Hi folks, tune in every week of 2023 for the best in astronomy from Astronomy Editor Dave Eicher, brought to you by Celestron. Dave’s weekly video series will cover all the latest sky events, scientific results, overviews of cosmic mysteries, and more!
This week we’re talking about the distance scale of the cosmos. It’s absolutely amazing to know that shortly after the Big Bang, the universe was a relatively small, nearly infinitely dense place. It boggles the mind.
But that was 13.8 billion years ago. The expanding universe means the entirety of what we know is now incredibly large — and is getting more immense every day.
In science fiction, the idea that technology will know nearly no bounds, and that we will almost certainly one day travel between star systems, is pretty much taken on faith. But sci-fi movies fail to communicate that the universe is an immensely large place. Even distances between the nearest objects are staggering, and the distances across the Milky Way Galaxy and certainly between galaxies in the universe are astonishingly huge to living beings stuck on a planet.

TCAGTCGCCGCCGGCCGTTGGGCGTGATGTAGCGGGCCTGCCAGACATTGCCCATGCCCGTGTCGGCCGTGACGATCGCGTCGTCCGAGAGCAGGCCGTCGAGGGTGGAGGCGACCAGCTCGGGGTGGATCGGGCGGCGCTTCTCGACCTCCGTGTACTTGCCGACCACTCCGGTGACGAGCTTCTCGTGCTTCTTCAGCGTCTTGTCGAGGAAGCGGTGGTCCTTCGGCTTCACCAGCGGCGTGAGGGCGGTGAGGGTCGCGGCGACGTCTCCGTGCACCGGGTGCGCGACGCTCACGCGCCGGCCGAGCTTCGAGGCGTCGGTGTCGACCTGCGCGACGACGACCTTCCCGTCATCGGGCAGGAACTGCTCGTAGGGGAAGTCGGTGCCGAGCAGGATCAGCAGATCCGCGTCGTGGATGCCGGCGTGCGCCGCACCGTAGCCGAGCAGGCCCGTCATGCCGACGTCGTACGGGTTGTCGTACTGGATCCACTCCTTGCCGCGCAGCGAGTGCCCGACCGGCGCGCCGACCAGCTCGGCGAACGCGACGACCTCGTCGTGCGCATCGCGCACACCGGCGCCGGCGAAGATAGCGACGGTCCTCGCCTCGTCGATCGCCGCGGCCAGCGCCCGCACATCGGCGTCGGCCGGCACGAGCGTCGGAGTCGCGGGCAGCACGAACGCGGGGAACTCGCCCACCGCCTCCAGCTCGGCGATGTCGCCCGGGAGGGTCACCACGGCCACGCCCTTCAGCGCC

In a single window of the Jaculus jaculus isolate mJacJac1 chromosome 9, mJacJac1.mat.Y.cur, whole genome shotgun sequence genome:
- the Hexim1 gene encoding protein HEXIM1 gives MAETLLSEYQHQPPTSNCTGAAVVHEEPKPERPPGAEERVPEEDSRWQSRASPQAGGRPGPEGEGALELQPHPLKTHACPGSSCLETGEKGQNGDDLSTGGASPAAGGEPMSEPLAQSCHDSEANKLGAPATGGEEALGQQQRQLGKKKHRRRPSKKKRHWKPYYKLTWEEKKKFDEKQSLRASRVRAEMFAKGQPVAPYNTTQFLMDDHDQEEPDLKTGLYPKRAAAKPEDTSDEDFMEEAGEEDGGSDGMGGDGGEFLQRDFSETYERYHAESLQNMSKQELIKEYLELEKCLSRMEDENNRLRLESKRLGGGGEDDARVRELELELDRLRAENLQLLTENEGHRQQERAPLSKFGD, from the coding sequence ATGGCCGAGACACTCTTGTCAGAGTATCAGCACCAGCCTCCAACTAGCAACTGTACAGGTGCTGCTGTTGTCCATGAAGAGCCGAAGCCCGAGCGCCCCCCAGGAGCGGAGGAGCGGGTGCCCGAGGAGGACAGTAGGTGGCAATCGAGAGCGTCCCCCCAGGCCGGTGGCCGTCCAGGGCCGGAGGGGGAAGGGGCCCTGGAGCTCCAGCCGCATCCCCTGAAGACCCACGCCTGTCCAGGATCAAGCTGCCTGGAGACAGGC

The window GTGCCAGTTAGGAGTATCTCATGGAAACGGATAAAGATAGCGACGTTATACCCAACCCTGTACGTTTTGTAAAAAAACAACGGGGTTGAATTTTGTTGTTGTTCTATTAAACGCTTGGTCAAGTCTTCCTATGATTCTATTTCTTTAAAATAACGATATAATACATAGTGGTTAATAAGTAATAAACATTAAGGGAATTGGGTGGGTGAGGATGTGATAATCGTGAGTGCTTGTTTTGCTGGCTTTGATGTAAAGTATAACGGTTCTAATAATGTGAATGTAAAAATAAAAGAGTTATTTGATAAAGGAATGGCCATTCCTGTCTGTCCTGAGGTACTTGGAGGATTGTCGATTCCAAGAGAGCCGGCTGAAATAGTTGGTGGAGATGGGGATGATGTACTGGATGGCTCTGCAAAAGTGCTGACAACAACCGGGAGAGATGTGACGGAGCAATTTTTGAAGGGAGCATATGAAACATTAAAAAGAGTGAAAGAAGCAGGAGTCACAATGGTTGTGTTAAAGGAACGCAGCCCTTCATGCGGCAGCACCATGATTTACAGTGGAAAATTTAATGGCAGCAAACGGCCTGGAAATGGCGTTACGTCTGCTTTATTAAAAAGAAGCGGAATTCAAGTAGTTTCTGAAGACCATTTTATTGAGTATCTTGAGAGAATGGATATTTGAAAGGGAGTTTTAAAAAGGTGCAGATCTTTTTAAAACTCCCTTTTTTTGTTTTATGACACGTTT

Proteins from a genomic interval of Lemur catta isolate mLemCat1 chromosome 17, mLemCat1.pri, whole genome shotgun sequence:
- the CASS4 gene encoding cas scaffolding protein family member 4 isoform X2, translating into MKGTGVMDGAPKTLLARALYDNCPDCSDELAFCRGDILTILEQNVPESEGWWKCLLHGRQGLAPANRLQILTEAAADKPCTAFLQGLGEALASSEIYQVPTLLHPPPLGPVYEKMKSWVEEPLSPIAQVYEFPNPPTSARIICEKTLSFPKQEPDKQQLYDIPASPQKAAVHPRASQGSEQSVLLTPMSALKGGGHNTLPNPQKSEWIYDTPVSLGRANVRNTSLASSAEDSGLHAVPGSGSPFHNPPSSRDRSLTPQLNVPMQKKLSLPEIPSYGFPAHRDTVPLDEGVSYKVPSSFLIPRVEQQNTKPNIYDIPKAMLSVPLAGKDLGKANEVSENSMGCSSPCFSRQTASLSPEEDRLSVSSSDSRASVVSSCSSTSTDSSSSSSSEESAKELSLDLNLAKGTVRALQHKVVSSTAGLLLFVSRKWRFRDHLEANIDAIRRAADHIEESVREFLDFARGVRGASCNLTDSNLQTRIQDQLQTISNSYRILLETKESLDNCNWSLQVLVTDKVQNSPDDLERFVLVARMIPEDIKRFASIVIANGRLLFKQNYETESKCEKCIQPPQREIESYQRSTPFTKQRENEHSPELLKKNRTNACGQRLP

To visualize these distances yourself, you can check out the scale model detailed in Dave’s feature from our August 2019 issue. And for more on how astronomers measure distances in the universe, check out this feature from Senior Editor Alison Klesman on the cosmic distance ladder.
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